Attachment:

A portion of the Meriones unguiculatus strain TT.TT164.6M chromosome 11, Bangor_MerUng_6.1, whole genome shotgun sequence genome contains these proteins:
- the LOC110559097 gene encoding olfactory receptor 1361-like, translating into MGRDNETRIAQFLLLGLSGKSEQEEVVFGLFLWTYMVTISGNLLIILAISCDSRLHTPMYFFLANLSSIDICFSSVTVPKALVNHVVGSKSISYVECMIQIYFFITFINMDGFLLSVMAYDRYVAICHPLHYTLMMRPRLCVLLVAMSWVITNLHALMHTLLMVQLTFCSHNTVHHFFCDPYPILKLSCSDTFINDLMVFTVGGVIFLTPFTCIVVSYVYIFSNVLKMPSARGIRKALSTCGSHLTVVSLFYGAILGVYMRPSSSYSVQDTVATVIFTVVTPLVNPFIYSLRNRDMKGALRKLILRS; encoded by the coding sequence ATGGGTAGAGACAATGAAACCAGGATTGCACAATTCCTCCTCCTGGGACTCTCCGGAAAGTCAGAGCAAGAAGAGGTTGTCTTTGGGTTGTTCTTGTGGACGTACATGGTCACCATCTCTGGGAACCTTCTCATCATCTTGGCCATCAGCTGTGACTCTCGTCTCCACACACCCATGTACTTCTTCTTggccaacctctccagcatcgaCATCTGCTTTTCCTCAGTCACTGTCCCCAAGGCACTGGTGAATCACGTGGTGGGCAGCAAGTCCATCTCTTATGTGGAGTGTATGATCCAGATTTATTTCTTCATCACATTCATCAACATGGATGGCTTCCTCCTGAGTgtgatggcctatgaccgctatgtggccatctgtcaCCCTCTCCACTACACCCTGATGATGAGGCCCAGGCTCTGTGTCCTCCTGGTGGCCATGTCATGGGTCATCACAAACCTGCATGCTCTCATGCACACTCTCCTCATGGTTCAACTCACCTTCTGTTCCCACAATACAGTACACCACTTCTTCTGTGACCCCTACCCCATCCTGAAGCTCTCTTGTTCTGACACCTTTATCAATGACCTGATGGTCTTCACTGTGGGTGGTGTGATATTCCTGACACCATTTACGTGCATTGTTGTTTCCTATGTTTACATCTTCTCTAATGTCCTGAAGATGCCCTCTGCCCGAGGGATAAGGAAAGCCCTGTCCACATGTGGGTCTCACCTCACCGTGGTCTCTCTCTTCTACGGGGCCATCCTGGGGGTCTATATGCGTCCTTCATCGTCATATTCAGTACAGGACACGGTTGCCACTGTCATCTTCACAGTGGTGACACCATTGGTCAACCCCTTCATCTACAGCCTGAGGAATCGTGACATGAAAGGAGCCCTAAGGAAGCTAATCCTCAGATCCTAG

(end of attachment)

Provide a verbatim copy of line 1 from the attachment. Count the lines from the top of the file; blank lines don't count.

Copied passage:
A portion of the Meriones unguiculatus strain TT.TT164.6M chromosome 11, Bangor_MerUng_6.1, whole genome shotgun sequence genome contains these proteins: